Technology is one of the key factors that can help developing countries close the gap with industrialized countries. In addition to infrastructure, a productive and healthy workforce, roads, and access to information and knowledge, technology can help countries to leapfrog forward (Sachs 2015; Wooldridge 2010). For instance, now that traditional sources of energy such as fossil fuels are coming to an end, adopting renewable energies based on hydro-, wind-, or solar power might offer an opportunity for developing countries to not repeat the same mistakes made by industrialized countries, but instead forge ahead with the help of cutting-edge technology in the energy and health sectors. Mobile technology can be transformative. For instance, mhealth apps can help upscale health programmes for prenatal care. It can also raise awareness about the risk of contracting malaria and smart phones can now diagnose pneumonia via diagnostic devices (Ettinger et al. 2016; Friedman and Karlen 2015). Mobile technology can also leverage social impact in the financial sector by providing remote banking services for rural low-income communities and information for farmers about fair market prices (Martin and Abbot 2011).
1.3 Remaining Challenges
However, as outlined in the 2030 Agenda for Sustainable Development, many needs are yet to be met in the Global South.6 Human development has been uneven, as progress has bypassed many communities; others have merely managed to ensure basic human needs. Even though poverty has been reduced massively over the past 25 years, poor nutrition still causes 45% of the deaths among children under five. Stunting and other delays in physical development are still very common in children in developing countries. Yet, a third of the world’s food supply is wasted each year. By reducing this figure to 25%, 870 million more people could be fed. Unless the deprivation is addressed, 167 million children will live in extreme poverty by 2030, and 69 million children under five will die of preventable causes. These outcomes will undoubtedly have a negative impact on the capacities of future generations. 114 million young people and 644 million adults still lack basic reading and writing skills. Persistent deprivation is observable in various aspects of human development. Yet, the income gap continued to widen in 34 of the 83 countries observed between 2008 and 2013. In 23 countries, the poorest 40% saw their income decline; and yet, alarmingly, income growth has been particularly pronounced at the top rungs of the income ladder—in other words, the rich get richer while the poor get poorer. Approximately 46% of the total increase in income between 1988 and 2011 was attributed to wealthiest 10% of the population. Since 2000, 50% of the increase in global wealth benefited only the wealthiest 1% of the world’s population; only 1% went to the poorest 50%. Global wealth has become far more concentrated. In 2000, the wealthiest 1% of the population held 32% of global wealth. This increased to 46% in 2010 (UNDP 2016). Not surprisingly, new development challenges have emerged and/or deepened, including climate changes, conflict, and desperate migration (UNDP 2016).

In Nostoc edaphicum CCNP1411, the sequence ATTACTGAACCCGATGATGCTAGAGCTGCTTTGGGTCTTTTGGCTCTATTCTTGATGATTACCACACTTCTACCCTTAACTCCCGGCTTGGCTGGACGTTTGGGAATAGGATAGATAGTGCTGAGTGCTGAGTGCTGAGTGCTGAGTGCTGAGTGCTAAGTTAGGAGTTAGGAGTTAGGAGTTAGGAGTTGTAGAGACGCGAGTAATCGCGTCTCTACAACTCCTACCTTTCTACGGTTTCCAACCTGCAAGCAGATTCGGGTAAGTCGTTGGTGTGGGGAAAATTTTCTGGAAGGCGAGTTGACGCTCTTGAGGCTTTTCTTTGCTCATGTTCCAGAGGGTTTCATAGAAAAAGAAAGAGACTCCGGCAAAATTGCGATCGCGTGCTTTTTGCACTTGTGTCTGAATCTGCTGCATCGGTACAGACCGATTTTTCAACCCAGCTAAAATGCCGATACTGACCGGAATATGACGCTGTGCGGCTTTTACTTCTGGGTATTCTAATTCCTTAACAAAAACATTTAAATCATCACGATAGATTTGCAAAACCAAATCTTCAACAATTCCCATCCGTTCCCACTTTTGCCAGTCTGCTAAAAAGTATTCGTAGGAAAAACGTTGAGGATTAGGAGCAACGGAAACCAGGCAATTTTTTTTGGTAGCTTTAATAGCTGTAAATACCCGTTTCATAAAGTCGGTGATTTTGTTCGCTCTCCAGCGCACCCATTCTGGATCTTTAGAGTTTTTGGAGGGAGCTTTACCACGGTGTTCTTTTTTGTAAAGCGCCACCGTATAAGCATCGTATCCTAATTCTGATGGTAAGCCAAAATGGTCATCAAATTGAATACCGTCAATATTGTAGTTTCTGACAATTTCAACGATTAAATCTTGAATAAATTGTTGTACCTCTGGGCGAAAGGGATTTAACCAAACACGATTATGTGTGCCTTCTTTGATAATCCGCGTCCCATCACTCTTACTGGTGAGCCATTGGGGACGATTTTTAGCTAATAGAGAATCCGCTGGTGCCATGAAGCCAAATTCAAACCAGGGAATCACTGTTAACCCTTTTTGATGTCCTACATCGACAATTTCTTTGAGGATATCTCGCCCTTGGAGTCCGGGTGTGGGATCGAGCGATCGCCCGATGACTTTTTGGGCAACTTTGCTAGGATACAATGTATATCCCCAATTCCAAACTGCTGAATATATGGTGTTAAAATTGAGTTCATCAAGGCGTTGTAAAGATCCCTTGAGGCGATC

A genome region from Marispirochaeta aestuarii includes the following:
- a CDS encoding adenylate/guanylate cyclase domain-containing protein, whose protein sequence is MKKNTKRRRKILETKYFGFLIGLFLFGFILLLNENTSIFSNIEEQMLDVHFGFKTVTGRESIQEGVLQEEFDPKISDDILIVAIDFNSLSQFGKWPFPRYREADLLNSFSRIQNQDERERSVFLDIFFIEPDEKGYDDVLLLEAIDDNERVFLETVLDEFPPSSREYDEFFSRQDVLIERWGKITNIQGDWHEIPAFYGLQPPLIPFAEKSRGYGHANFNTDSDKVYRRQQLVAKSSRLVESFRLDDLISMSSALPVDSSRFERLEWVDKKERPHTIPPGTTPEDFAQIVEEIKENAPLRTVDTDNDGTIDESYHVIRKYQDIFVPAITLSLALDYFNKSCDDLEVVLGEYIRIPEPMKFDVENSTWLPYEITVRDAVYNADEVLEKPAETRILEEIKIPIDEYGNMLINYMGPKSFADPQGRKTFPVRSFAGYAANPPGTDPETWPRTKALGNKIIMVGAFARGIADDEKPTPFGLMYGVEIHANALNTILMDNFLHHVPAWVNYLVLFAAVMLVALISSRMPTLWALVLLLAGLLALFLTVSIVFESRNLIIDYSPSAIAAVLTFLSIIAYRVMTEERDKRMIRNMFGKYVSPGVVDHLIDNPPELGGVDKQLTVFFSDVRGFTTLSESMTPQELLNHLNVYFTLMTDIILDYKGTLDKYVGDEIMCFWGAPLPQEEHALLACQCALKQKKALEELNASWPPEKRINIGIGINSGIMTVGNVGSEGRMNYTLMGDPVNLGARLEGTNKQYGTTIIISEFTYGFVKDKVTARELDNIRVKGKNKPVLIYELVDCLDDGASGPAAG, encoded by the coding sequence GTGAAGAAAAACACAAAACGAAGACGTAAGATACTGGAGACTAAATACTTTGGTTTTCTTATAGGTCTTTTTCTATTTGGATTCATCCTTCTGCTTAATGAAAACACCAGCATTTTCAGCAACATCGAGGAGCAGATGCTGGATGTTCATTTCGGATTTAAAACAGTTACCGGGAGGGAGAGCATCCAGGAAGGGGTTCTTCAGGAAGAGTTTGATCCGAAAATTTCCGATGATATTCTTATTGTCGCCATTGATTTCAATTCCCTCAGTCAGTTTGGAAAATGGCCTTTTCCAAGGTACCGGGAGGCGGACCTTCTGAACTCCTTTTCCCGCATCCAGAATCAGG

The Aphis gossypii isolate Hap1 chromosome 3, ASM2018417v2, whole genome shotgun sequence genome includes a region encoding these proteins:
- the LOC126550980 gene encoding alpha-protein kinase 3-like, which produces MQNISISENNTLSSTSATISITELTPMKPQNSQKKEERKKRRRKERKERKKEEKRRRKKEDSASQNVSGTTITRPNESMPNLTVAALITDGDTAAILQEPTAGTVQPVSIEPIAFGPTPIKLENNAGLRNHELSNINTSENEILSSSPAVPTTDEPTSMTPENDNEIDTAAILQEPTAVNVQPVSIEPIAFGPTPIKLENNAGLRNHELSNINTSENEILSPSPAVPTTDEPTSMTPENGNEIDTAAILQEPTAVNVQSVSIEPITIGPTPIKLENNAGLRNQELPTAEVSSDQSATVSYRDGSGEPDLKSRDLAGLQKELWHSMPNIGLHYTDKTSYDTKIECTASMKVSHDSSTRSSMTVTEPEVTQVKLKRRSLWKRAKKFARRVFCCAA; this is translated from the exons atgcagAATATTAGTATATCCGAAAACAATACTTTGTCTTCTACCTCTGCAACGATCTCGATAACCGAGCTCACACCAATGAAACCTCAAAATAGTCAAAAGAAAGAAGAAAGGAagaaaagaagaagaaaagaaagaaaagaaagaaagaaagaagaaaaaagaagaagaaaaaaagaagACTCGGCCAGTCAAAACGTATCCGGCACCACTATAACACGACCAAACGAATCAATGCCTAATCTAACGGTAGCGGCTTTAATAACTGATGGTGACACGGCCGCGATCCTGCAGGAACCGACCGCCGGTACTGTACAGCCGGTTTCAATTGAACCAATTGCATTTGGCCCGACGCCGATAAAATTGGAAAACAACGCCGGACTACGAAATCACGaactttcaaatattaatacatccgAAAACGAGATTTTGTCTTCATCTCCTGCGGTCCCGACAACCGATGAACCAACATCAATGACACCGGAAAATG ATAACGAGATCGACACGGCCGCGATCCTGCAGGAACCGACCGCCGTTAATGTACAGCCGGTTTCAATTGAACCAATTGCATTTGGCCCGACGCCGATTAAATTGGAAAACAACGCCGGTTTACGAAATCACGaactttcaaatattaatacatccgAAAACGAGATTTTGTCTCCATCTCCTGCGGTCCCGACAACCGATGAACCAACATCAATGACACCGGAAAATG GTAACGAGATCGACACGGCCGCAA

1.4 Need for Social Impact
Innovation is the new buzzword. Much hope has been placed on technological innovation, social innovation, financial innovation, and organizational innovation; we might even start hearing talk about the need to innovate innovation. However, innovation in itself is not enough. Social impact—meaning positive change for society and, in this case, low-income communities in the Global South—requires successful implementation and use of technologies at a large scale. Why, with rampant technological innovation, does the social impact of technology remain so limited? There are still many needs unmet in many parts of the world, and much hope is being placed on innovation to accelerate the implementation of the SDG’s that aim for significant social impact. This chapter explores some of the decisive key factors when considering how we can move from innovation to social impact.
1.5 The Bumpy Road to Social Impact
Developing successful technologies is challenging, and obtaining the desired social impact is even more so. For an innovation to have social impact, it must make the transition from an innovation to a technology that can be implemented at scale, e.g., by becoming a mainstream product such as a smart phone. The key question is how can a technology be brought to scale in order to have a broad and positive impact? Ensuring that a technological solution successfully addresses a specific issue in the Global South requires careful attention during each phase of production, from the initial idea to bringing the technology to scale (Hostettler 2015). The first step is conducting a thorough needs assessment in order to ensure that intended beneficiaries’ priority needs are being targeted and that the right population has been identified. The needs assessment can also help indicate whether a technology will be socioculturally appropriate and therefore increase the chances of adoption. During prototype development in collaboration with key stakeholders, the cost of the technology—a crucial factor—must be carefully considered, as well as the customers’ ability and willingness to pay for it. An unaffordable technology will not have the desired impact, as no one will be able to purchase it. Developing a sustainable business model from the outset of technological innovation is key. If economic insight is not part of the technological innovation process, then the chances of failure increase dramatically, as the long-term financial sustainability cannot be ensured.